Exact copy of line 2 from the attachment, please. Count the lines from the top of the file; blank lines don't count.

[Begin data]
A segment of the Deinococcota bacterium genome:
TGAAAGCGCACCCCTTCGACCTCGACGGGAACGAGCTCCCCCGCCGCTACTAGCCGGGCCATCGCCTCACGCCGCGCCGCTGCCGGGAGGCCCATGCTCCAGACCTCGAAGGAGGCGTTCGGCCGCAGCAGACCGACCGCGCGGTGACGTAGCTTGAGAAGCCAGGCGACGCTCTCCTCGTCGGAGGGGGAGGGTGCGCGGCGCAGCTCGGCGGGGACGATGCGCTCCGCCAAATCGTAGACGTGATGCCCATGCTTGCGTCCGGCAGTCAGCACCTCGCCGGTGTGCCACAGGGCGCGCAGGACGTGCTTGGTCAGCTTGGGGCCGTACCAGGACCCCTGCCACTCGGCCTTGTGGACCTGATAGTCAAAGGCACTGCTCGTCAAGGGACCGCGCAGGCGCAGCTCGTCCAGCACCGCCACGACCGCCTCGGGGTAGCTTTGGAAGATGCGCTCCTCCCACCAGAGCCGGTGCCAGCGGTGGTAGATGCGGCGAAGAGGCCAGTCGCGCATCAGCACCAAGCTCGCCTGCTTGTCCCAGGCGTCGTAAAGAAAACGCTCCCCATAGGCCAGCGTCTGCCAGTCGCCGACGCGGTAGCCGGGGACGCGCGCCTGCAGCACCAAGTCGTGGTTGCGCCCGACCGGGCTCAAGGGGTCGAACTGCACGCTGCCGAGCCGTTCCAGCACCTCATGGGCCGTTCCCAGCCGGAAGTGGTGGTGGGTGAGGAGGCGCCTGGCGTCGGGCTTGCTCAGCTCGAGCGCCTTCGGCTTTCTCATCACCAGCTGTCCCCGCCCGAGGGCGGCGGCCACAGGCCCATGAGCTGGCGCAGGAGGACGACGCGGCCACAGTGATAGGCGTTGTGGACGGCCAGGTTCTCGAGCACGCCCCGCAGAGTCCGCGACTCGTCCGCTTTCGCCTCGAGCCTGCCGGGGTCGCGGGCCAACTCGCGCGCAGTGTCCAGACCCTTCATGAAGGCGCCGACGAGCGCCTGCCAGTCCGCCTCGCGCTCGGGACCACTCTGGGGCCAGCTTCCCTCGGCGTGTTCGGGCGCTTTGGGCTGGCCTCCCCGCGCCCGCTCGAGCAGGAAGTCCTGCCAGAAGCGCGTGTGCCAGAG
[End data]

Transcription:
TGAAAGCGCACCCCTTCGACCTCGACGGGAACGAGCTCCCCCGCCGCTACTAGCCGGGCCATCGCCTCACGCCGCGCCGCTGCCGGGAGGCCCATGCTCCAGACCTCGAAGGAGGCGTTCGGCCGCAGCAGACCGACCGCGCGGTGACGTAGCTTGAGAAGCCAGGCGACGCTCTCCTCGTCGGAGGGGGAGGGTGCGCGGCGCAGCTCGGCGGGGACGATGCGCTCCGCCAAATCGTAGACGTGATGCCCATGCTTGCGTCCGGCAGTCAGCACCTCGCCGGTGTGCCACAGGGCGCGCAGGACGTGCTTGGTCAGCTTGGGGCCGTACCAGGACCCCTGCCACTCGGCCTTGTGGACCTGATAGTCAAAGGCACTGCTCGTCAAGGGACCGCGCAGGCGCAGCTCGTCCAGCACCGCCACGACCGCCTCGGGGTAGCTTTGGAAGATGCGCTCCTCCCACCAGAGCCGGTGCCAGCGGTGGTAGATGCGGCGAAGAGGCCAGTCGCGCATCAGCACCAAGCTCGCCTGCTTGTCCCAGGCGTCGTAAAGAAAACGCTCCCCATAGGCCAGCGTCTGCCAGTCGCCGACGCGGTAGCCGGGGACGCGCGCCTGCAGCACCAAGTCGTGGTTGCGCCCGACCGGGCTCAAGGGGTCGAACTGCACGCTGCCGAGCCGTTCCAGCACCTCATGGGCCGTTCCCAGCCGGAAGTGGTGGTGGGTGAGGAGGCGCCTGGCGTCGGGCTTGCTCAGCTCGAGCGCCTTCGGCTTTCTCATCACCAGCTGTCCCCGCCCGAGGGCGGCGGCCACAGGCCCATGAGCTGGCGCAGGAGGACGACGCGGCCACAGTGATAGGCGTTGTGGACGGCCAGGTTCTCGAGCACGCCCCGCAGAGTCCGCGACTCGTCCGCTTTCGCCTCGAGCCTGCCGGGGTCGCGGGCCAACTCGCGCGCAGTGTCCAGACCCTTCATGAAGGCGCCGACGAGCGCCTGCCAGTCCGCCTCGCGCTCGGGACCACTCTGGGGCCAGCTTCCCTCGGCGTGTTCGGGCGCTTTGGGCTGGCCTCCCCGCGCCCGCTCGAGCAGGAAGTCCTGCCAGAAGCGCGTGTGCCAGAG